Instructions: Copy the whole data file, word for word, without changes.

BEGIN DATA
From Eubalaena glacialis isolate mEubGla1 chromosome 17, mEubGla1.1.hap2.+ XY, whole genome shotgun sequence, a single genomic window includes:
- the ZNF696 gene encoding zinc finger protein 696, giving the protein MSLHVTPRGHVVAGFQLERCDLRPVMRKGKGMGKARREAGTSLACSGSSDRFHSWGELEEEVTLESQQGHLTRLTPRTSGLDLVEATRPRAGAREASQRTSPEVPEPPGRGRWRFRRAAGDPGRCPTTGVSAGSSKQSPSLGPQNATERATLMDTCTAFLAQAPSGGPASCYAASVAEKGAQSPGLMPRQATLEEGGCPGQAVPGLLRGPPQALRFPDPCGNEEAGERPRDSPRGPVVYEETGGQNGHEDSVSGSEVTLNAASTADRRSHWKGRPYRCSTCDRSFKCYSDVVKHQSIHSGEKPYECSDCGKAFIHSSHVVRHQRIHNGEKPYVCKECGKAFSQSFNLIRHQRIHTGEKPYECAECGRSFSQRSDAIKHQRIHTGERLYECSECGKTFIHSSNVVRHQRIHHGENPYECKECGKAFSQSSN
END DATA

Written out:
From Eubalaena glacialis isolate mEubGla1 chromosome 17, mEubGla1.1.hap2.+ XY, whole genome shotgun sequence, a single genomic window includes:
- the ZNF696 gene encoding zinc finger protein 696, giving the protein MSLHVTPRGHVVAGFQLERCDLRPVMRKGKGMGKARREAGTSLACSGSSDRFHSWGELEEEVTLESQQGHLTRLTPRTSGLDLVEATRPRAGAREASQRTSPEVPEPPGRGRWRFRRAAGDPGRCPTTGVSAGSSKQSPSLGPQNATERATLMDTCTAFLAQAPSGGPASCYAASVAEKGAQSPGLMPRQATLEEGGCPGQAVPGLLRGPPQALRFPDPCGNEEAGERPRDSPRGPVVYEETGGQNGHEDSVSGSEVTLNAASTADRRSHWKGRPYRCSTCDRSFKCYSDVVKHQSIHSGEKPYECSDCGKAFIHSSHVVRHQRIHNGEKPYVCKECGKAFSQSFNLIRHQRIHTGEKPYECAECGRSFSQRSDAIKHQRIHTGERLYECSECGKTFIHSSNVVRHQRIHHGENPYECKECGKAFSQSSN